Her name was Annie, very easy to look at, and the kind of girl who would never be with someone like me. Surprisingly, though, all of her fingernails were bitten down, the cuticles raw and red. Somehow, this gave me hope. 

“Pretty please?” she said, her hands folded in prayer.

She was impossible to resist.

But I grew panicky. The fire started between my shoulders and rose to my neck when Annie touched my arm, guiding me to follow the teacher’s instructions for the “closed ballroom dance position hold.”

The rest of the lesson’s logistics escape me now, except for how “The man’s right hand is placed on the lady’s shoulder blade.” Whereas, my hand involuntarily jerked away when it felt the strap beneath her shirt.

Annie didn’t flinch. Instead, she looked around at other struggling foxtrotters, making light of the shared awkwardness, glancing up at me with a conspiratorial smile, as though the two of us must humor the teacher, whom she named Sgt. Schultz, from Hogan’s Heroes, whose “one-step, two-step” commands we dared not disobey.

In contrast with my sweaty hands and ripe man-smell, Annie was as cool as ice, with a hint of peppermint on her breath. She did most of the talking, and by the end of class, I entertained the possibility of surviving the semester.

Still in my arms, she leaned in closer and whispered, “Thank you, Colonel Hogan,” before turning and skipping away.

On the long bus ride home, I was seeing those big eyes and trying to remember the way her face looked when she repeated my name. I nearly missed my transfer at 79th street.

On Tuesday, I only had German and no dance class. When I checked the bulletin board outside the registrar’s office, I saw that a spot had opened up in intramural basketball.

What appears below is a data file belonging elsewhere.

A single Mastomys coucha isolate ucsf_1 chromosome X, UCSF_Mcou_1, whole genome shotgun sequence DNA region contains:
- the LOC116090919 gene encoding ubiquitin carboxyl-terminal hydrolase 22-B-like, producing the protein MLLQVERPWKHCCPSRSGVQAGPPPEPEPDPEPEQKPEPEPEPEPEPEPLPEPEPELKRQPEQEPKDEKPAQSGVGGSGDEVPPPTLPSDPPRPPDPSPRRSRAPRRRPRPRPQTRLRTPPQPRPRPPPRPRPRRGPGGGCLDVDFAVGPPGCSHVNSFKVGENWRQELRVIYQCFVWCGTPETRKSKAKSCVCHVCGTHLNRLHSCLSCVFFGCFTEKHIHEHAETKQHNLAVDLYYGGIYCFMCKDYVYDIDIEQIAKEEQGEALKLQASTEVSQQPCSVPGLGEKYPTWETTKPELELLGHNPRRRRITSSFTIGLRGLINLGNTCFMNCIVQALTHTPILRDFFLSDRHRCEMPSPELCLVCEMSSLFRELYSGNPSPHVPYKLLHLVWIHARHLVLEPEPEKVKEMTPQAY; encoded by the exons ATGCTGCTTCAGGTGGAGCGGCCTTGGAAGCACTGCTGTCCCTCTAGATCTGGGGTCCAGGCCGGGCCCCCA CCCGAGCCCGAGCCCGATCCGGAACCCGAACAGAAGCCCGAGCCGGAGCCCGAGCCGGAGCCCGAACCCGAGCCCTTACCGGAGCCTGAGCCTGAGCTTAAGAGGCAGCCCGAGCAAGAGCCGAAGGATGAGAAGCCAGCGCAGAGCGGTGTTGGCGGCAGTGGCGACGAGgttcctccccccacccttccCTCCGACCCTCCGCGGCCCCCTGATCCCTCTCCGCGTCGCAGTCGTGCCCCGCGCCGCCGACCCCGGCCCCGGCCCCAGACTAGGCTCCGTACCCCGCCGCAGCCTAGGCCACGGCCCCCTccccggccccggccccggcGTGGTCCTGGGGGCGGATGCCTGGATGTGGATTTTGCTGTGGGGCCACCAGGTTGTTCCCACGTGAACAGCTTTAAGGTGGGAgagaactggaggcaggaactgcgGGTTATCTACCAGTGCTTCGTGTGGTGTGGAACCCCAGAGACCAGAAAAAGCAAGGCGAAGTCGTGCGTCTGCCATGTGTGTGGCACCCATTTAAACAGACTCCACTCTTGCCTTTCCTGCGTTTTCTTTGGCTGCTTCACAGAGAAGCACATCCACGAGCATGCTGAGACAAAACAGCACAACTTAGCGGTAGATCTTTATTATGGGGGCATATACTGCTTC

I hesitated: The prospect of three more months with my angel-faced partner was intriguing. But was she for real or a put-on? Would I regret not grabbing that vacancy?

All I knew for certain was that ballroom dancing was suddenly expendable. So, I forced myself not to think much more about it and went inside.

A month later, when I changed buses at 79th and Western Avenue, there was Annie on a side seat next to the blonde from class. She wore a mini skirt under a wool coat and black leather boots over white tights. Her brown hair was combed out, framing a face more beautiful than I remembered.

“My dance partner!” she said, affecting a frown. “You abandoned me!”

I shrugged and smiled and kept moving down the aisle, for how could I know I’d never see her again.

Today I am older and richly blessed with three grown children I raised with Marianne. No more hurrying down aisles of any sort.

Still, all these years later, I wonder what might have been. Or what other story I might be writing had I chosen to stay in dance class.

David McGrath is a contributing editor for Florida Sportsman Magazine and the author of South Siders. McGrath’s essay in our Summer 2021 issue, “His Intimacies with Lake and Stream,” was cited in Best American Essays 2022. Email him at